Just the other day I got an e-mail from a woman, a German doctor teaching circular design at a university in Austria. She told me that she, in an effort to make her students better understand the connection between hazardous chemicals and everyday products, has developed a simulation game called circular design. The game asks players to pair everyday products with the toxic substances they commonly include. The students and entrepreneurs that play the game are flabbergasted. They had no idea that toxic chemicals are routinely found in everyday items.
I got a somewhat similar reaction from a friend who read an op-ed I wrote recently, in which I argue that a Swedish tax on hazardous chemicals in clothes could be great for the industry (sorry English readers, in Swedish only). He was seriously surprised by the very premise of my argument.
“Toxic chemicals?! In our clothes!?”
This is a well-educated man. An engineer. Still, the fact that the textile industry is one of the worst offenders in terms of hazardous chemicals was complete news to him.
Now these examples are just anecdotal but I believe they tell a larger story, a story I’m sure many would agree with: People trust that laws and regulators protect them from hazardous substances.
“People trust that laws and regulators protect them from hazardous substances”
Then there is this small group of people who have taken the red pill and uncovered the truth: Laws are not protecting us. Understandably, these people want to know what they can do to avoid products with toxic content.
Well, you could always ask the store clerk if there’s any ethyl 1-(2,4-dichlorophenyl)-5-trichloromethyl-1,2,4-(1H)-triazol-3-carboxylate in the sweater you’re about to buy. I’m sure that will work out fine.
I’m not trying to mock anyone who’s trying to lead a more sustainable life and make informed purchases – that’s great! However, in the case of chemicals in consumer products you almost need a deep understanding of the global supply chain in order to make an informed purchase, and most people (understandably) don’t have any desire to acquire that.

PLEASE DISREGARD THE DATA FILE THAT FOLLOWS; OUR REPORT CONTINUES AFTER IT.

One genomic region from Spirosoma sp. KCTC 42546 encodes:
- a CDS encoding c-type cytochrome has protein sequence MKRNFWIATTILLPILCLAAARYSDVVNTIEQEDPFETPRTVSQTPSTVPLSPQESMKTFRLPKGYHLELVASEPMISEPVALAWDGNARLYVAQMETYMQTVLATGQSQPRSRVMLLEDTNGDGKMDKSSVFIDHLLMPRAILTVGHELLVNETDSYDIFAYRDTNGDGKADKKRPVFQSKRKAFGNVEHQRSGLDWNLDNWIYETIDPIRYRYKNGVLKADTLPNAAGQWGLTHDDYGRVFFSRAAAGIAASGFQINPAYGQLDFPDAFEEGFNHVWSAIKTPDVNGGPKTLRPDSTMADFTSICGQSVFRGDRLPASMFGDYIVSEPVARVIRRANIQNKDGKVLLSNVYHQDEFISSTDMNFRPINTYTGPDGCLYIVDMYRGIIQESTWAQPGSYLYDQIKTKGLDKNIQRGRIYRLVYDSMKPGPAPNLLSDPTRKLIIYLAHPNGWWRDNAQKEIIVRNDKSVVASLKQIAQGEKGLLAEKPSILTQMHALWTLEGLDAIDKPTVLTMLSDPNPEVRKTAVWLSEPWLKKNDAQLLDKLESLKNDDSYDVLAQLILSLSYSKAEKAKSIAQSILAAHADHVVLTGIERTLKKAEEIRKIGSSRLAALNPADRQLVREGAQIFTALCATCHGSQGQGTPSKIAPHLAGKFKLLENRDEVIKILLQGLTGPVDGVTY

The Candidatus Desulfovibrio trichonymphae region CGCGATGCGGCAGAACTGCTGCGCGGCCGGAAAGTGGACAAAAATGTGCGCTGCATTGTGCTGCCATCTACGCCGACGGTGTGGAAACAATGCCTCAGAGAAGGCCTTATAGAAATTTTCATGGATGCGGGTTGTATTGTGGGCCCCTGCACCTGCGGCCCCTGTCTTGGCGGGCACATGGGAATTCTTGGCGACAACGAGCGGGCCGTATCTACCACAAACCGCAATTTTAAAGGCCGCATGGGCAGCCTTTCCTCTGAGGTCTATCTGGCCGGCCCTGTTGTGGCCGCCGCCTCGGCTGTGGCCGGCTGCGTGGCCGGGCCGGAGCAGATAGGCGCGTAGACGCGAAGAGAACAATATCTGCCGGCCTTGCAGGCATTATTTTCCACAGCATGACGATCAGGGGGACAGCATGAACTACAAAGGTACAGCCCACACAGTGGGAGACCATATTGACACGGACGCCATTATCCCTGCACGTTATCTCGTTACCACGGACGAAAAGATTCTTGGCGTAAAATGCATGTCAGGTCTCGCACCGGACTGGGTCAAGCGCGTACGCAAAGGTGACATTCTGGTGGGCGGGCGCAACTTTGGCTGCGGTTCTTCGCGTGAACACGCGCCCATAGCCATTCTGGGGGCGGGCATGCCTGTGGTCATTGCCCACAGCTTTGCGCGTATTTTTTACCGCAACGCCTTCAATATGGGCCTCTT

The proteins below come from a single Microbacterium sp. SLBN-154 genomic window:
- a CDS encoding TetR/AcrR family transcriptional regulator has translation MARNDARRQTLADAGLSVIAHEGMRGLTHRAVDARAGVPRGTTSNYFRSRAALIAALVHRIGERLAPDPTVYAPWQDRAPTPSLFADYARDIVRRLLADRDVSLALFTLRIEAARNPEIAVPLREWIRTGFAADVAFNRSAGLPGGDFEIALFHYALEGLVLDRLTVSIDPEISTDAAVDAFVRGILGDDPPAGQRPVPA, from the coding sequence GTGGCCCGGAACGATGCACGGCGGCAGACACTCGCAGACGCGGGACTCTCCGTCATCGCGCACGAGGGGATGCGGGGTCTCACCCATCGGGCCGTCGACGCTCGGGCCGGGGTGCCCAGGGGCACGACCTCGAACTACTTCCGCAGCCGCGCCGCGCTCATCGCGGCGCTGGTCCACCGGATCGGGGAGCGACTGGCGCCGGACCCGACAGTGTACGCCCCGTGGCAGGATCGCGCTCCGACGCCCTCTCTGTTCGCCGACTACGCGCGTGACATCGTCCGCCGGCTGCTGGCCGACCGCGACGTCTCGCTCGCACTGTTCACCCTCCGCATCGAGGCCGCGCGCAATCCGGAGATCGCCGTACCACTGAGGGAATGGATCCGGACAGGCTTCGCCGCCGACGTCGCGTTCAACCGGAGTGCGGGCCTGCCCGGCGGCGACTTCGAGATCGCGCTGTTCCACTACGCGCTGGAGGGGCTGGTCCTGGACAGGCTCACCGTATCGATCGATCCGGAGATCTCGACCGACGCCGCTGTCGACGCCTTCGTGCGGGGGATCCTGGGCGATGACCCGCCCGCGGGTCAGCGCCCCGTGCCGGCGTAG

People have too much to keep in mind already: what you eat, how much exercise you are getting, which trash bin to put the light bulbs in, mortgages, the sick granny, the stalled dishwasher, and so on.
“The positive environmental impact of an informed purchase is absolutely dwarfed by an industry wide law”
Now I’ve got to think about ethyl 1,2,3-dichlo-something-something too!??
To me, it’s obvious that policy makers need to step up their game. The transition to safer chemicals cannot solely be driven by consumers trying to make sense of content declarations on the back of shampoo bottles. Besides, the positive environmental impact of an informed purchase is absolutely dwarfed by an industry wide law.
In the EU, the problem is not so much a lack of ambition – reading report after report there are a lot of very nice words – but looking back there has been very little action the last couple of years.
Regrettably, the outgoing Commission spent most of its time evaluating and stalling legislative processes connected to chemicals. Yes, substantial resources were directed to chemical issues, but evaluations, assessments, screenings, public consultations, conferences and workshops are not outputs and improvements per se. They may contribute to valuable understanding, but proper change requires more than that – it requires uncomfortable decisions.
I’m sorry to say but this cannot entirely be left up to industry, because without proper legislation the incentives to change are not that strong.
I know a lot of brands that put enormous efforts into designing great products; sleek looks, good functionality, cost effective manufacturing, safer chemicals, and so on. But there are also an even larger number of companies who make sure their products look and feel great, sure, but in terms of chemicals they hardly even reach compliance levels.
To me, it’s a mystery. Why go through all the other design steps so meticulously only to screw up the chemical part? It’s like creating a beautiful birthday cake, strawberries, jelly, cream and all, only to put some surströmming on top of it before serving.
ChemSec, UNEP, and the authors of about half a dozen EU Commission funded reports all agree: The only way to change this behavior is by tightening up legislation and using existing frameworks more effectively.
We have all the necessary facts to justify serious political action. Taking these decisions will most definitely be uncomfortable, and it will lead to difficulties for some companies – especially for those who are relying on substances of very high concern instead of investing in substitution. But it’s necessary.
Executive Director, ChemSec